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Sun Coach Curt Miller Aims for Honesty With Team and Family

Sun Coach Curt Miller Aims for Honesty With Team and Family


UNCASVILLE, Conn. — During the W.N.B.A. All-Star break last month, Curt Miller, the Connecticut Sun’s coach and general manager, went home to Bloomington, Ind., excited to be just a parent again.

For 72 hours, Miller and Brian Seymour, 23, one of the twin brothers for whom he has been a legal guardian for 18 years, were nearly inseparable.

“What was most enjoyable was being able to do dad things for him and feel good about it,” said Miller, 49, who was the W.N.B.A’s coach and executive of the year in 2017.

They cleaned the family cars, took them for oil changes, filled their gas tanks and renewed their registrations.

When Brian, a journalism major, was attending class at Indiana University during the day, Miller said he would spend “five or six hours pulling weeds, cleaning up the flower beds, trimming hedges — doing everything in the yard that had been neglected to make sure the neighbors didn’t hate us.” He added, “I even took our three dogs to get groomed.”

That Sunday, Brian took Miller back to the airport. In his third season with the Sun, Miller, believed to be the first openly gay male coach of a professional sports team in the United States, refocused on taking his team to the playoffs for a second consecutive season.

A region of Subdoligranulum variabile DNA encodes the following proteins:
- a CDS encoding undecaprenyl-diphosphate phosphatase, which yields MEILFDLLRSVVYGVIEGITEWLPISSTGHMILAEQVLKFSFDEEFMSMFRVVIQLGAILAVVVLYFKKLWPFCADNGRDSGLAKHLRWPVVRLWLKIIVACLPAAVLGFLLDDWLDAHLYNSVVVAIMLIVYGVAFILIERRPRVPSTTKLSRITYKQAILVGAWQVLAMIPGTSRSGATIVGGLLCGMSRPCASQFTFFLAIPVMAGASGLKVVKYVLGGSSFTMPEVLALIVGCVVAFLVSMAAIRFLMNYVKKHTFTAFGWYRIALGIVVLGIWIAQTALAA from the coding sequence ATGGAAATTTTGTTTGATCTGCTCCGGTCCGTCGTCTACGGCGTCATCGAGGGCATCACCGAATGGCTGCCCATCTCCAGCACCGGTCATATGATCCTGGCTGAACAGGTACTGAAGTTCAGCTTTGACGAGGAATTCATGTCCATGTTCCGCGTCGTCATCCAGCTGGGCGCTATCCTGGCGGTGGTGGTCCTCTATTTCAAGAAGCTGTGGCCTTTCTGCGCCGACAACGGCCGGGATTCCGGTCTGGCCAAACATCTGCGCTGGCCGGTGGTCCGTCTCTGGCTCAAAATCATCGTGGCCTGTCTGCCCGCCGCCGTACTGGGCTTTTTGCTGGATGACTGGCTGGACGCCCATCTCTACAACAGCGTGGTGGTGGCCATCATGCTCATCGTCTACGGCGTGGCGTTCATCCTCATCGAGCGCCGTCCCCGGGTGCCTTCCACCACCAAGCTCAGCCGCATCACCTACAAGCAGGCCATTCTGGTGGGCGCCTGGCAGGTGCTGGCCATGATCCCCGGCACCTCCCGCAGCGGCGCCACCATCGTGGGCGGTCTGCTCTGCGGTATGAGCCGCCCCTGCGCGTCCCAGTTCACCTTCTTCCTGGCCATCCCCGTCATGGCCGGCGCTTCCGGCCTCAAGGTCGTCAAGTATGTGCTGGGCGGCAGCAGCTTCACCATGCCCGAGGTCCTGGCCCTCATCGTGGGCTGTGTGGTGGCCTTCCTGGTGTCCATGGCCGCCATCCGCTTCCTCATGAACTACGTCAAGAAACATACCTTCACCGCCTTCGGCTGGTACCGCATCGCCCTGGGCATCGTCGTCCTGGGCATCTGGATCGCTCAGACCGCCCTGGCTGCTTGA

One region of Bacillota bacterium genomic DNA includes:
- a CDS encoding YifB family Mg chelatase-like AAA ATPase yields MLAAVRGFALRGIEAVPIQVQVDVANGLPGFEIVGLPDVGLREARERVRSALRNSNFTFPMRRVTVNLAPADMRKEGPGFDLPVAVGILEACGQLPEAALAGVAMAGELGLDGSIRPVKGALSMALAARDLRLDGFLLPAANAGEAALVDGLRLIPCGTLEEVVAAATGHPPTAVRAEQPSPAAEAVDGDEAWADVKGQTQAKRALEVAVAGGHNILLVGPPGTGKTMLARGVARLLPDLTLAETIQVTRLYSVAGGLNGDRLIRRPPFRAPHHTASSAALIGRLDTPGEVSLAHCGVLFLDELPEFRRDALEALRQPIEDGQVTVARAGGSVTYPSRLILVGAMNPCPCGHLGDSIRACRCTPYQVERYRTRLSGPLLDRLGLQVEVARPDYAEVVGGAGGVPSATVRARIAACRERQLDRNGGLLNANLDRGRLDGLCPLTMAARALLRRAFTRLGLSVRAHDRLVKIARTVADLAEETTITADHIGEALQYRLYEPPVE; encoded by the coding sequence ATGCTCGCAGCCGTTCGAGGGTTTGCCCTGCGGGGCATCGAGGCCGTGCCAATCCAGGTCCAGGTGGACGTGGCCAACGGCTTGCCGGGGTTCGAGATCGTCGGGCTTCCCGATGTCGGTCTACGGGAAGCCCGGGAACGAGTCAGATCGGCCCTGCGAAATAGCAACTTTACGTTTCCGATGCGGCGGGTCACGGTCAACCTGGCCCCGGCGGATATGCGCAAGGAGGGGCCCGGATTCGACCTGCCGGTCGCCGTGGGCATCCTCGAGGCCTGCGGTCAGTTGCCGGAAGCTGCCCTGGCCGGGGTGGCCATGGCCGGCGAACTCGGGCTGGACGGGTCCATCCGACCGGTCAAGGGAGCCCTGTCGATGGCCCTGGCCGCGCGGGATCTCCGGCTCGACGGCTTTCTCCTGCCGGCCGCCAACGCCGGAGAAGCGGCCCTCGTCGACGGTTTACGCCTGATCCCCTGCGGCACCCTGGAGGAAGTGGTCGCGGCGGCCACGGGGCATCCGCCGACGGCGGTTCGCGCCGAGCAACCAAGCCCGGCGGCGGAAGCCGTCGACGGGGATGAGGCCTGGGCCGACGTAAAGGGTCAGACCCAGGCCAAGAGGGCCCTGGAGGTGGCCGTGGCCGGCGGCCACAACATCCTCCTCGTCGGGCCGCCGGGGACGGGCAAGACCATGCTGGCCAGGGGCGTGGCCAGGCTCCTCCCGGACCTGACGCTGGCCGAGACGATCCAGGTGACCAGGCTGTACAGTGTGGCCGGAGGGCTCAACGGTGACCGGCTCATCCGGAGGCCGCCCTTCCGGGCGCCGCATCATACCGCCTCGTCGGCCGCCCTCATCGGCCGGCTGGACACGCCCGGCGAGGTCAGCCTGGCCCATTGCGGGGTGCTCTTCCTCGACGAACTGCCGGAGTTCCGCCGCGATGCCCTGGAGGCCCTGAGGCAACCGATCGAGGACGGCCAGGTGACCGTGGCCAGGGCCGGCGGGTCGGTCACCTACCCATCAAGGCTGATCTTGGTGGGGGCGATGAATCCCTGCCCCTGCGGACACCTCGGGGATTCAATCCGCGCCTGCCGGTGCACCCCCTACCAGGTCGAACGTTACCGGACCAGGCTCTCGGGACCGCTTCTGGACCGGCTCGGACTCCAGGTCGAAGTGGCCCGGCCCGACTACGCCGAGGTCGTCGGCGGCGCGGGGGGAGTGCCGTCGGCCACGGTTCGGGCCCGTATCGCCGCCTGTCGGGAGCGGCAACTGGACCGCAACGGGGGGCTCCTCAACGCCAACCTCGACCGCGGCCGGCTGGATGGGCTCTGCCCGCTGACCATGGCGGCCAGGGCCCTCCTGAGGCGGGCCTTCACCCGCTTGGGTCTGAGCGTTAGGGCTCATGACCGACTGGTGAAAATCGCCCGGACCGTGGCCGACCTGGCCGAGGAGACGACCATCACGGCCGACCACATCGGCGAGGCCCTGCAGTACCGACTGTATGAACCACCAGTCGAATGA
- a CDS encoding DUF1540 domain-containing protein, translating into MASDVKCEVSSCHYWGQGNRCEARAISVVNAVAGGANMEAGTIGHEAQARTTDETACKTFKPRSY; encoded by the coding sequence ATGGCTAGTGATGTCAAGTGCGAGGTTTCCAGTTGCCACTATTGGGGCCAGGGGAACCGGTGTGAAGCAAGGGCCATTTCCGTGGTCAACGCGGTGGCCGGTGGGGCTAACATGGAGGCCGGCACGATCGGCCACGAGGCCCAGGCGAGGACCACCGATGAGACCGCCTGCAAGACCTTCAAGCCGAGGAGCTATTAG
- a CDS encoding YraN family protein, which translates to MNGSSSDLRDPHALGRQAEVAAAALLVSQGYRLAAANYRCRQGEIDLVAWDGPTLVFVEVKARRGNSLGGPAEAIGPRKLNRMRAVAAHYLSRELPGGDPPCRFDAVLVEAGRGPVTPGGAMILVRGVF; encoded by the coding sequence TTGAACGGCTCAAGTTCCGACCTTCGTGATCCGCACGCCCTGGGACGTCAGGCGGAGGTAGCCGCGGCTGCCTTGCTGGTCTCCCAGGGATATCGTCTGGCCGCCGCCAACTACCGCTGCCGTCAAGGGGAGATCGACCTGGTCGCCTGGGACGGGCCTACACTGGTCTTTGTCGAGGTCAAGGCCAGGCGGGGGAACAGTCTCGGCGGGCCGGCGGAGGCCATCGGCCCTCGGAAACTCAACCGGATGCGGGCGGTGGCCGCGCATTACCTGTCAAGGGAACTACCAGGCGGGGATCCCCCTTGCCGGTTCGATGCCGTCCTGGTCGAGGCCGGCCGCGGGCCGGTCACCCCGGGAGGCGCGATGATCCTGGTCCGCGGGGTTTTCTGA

And he did. The Sun won nine of their last 10 games to earn a first-round bye. They will host a single-elimination, second-round game against the Phoenix Mercury on Thursday night.

But there was someone missing during Miller’s visit, someone whose anguish he always carries with him. Brian’s twin, Shawn, was not home. He was in an Indiana correctional facility, serving a 13-year sentence after a conviction for armed robbery in 2014.

Brian and Shawn Seymour were born on Christmas Day in 1994 to the sister of Jamie Broadwell, Miller’s former partner. Broadwell’s sister was addicted to drugs and eventually unable to care for them. So the family asked Miller and Broadwell to look after the boys. They did not hesitate.

But by the time they were high school sophomores, the twins were traveling different paths. Brian was an aspiring physicist and standout cross-country runner. Shawn was disinterested in academics and was hanging out with a disreputable crowd, egging houses and keying cars.

“He couldn’t have been more of an angel” as a child, Miller said of Shawn. “I don’t know what changed.”

The boys had been part of Miller’s coaching journey since he was an assistant at Syracuse in the 1990s.

The family had spent more than a decade in Ohio while Miller coached the women’s basketball team at Bowling Green State, where he was hired in 2001. His program won eight regular-season Mid-American Conference championships, five tournament titles and played in five N.C.A.A. tournaments. He set a program record for victories (258), winning at least 20 in nine straight seasons.

He was a five-time finalist for Division I coach of the year. Since 2005, only the Hall of Famers Geno Auriemma of Connecticut and Tara VanDerveer of Stanford share that distinction.